PROFESSOR: Last time we were talking about binary search and I sort of left a promise to you which I need to pick up. I want to remind you, we were talking about search, which is a very fundamental thing that we do in a whole lot of applications. We want to go find things in some data set. And I'll remind you that we sort of a separated out two cases. We said if we had an ordered list, we could use binary search. And we said that was log rhythmic, took log n time where n is the size of the list.

If it was an unordered list, we were basically stuck with linear search. Got to walk through the whole list to see if the thing is there. So that was of order in. And then one of the things that I suggested was that if we could figure out some way to order it, and in particular, if we could order it in n log n time, and we still haven't done that, but if we could do that, then we said the complexity changed a little bit. But it changed in a way that I want to remind you.

And the change was, that in this case, if I'm doing a single search, I've got a choice. I could still do the linear case, which is order n or I could say, look, take the list, let's sort it and then search it. But in that case, we said well to sort it was going to take n log n time, assuming I can do that.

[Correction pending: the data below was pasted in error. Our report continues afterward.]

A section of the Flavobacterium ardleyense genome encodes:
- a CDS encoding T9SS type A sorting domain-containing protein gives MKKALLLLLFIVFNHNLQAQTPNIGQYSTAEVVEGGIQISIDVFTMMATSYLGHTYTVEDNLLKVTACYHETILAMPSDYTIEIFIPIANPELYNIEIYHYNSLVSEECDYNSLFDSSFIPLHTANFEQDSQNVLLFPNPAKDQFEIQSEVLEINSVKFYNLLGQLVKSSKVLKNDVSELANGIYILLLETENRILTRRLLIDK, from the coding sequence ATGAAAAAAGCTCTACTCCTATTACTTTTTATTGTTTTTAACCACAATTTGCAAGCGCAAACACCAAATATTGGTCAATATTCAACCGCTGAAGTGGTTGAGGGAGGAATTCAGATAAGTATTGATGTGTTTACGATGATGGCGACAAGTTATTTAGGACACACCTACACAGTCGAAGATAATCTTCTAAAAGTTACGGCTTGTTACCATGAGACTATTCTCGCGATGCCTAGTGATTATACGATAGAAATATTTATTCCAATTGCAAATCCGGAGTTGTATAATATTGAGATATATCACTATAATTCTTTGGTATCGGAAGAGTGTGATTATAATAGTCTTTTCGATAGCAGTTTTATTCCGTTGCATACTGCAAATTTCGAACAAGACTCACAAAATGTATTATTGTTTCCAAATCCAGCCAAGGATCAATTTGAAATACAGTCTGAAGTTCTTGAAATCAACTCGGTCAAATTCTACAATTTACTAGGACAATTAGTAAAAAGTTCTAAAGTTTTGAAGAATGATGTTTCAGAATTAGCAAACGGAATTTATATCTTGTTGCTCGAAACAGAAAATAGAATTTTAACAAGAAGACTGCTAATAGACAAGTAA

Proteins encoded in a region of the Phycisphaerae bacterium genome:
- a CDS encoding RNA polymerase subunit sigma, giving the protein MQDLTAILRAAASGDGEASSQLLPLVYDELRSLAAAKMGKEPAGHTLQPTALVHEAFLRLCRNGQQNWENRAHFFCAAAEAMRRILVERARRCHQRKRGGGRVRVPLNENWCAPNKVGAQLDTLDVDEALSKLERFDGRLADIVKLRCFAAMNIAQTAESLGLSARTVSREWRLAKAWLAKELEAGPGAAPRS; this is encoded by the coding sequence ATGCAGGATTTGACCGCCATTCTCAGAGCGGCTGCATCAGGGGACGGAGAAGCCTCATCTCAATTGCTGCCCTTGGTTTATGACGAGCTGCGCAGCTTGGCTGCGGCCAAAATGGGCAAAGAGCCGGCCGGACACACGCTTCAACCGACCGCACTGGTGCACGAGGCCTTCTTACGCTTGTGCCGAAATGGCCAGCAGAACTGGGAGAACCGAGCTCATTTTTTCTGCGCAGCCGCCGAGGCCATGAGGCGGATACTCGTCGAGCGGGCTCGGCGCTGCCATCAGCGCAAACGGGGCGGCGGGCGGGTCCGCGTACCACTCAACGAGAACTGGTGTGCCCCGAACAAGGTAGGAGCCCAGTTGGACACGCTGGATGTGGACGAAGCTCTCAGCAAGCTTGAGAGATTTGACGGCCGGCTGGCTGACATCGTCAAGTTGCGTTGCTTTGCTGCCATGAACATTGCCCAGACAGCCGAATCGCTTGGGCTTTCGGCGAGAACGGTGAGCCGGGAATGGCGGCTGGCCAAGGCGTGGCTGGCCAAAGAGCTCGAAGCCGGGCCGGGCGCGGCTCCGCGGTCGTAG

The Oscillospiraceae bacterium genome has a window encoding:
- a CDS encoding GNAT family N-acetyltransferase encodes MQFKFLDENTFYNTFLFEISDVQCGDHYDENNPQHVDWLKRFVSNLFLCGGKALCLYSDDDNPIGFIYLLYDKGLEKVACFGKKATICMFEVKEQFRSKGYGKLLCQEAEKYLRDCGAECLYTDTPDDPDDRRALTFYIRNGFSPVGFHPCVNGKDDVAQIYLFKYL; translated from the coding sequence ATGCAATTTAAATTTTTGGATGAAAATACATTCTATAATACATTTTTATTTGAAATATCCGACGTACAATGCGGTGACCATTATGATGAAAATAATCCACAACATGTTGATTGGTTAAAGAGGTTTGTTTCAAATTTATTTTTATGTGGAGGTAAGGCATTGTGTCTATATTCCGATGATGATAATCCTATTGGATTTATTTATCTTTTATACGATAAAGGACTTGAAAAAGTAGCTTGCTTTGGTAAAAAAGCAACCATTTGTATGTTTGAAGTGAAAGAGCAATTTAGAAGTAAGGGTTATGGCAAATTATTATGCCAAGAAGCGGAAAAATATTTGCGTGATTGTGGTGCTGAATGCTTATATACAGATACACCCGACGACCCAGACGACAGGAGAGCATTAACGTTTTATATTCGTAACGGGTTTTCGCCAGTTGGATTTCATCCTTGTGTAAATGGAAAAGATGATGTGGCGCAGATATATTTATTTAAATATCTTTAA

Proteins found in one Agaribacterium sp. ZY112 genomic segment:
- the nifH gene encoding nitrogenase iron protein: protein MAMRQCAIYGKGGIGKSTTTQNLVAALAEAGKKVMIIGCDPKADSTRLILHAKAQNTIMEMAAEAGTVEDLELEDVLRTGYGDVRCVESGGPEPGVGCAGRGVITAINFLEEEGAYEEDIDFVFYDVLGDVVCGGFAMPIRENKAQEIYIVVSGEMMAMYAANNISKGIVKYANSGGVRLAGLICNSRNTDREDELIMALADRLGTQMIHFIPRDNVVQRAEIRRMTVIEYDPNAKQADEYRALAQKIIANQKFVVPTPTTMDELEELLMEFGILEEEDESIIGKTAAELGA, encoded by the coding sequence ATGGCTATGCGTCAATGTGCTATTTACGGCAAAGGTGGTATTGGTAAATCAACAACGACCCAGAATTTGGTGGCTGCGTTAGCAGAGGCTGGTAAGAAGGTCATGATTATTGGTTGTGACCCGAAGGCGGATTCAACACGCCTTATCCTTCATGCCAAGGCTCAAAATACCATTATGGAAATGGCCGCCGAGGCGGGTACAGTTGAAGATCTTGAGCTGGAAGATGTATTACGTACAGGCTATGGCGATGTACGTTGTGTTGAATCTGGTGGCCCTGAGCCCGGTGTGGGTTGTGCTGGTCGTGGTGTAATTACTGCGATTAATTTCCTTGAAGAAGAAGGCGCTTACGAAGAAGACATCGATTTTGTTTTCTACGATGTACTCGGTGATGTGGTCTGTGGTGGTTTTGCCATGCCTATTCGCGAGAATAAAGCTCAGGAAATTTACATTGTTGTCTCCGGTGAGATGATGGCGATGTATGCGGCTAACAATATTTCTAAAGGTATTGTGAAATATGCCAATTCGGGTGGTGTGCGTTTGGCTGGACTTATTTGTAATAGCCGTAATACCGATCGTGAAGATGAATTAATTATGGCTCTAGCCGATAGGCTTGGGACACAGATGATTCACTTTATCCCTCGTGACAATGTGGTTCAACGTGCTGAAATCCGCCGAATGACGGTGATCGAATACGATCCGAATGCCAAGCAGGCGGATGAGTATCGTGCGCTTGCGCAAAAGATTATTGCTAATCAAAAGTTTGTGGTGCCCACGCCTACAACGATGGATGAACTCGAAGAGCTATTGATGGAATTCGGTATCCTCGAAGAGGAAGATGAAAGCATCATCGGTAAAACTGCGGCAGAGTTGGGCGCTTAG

Once I have it sorted I can search it in log n time, but that's still isn't as good as just doing n. And this led to this idea of amortization, which is I need to not only factor in the cost, but how am I going to use it? And typically, I'm not going to just search once in a list, I'm going to search multiple times. So if I have to do k searches, then in the linear case, I got to do order n things k times. It's order k n.

Whereas in the ordered case, I need to get them sorted, which is still n log n, but then the search is only log n. I need to do k of those. And we suggested well this is better than that. This is certainly better than that. m plus k all times log n is in general going to be much better than k times n. It depends on n and k but obviously as n gets big, that one is going to be better.

And that's just a way of reminding you that we want to think carefully, but what are the things we're trying to measure when we talk about complexity here? It's both the size of the thing and how often are we going to use it? And there are some trade offs, but I still haven't said how I'm going to get an n log n sorting algorithm, and that's what I want to do today. One of the two things I want to do today.

To set the stage for this, let's go back just for a second to binary search. At the end of the lecture I said binary search was an example of a divide and conquer algorithm. Sort of an Attila the Hun kind of approach to doing things if you like. So let me say — boy, I could have made a really bad political joke there, which I will forego, right.

Let's say what this actually means, divide and conquer. Divide and conquer says basically do the following: split the problem into several sub-problems of the same type. I'll come back in a second to help binary searches matches in that, but that's what we're going to do.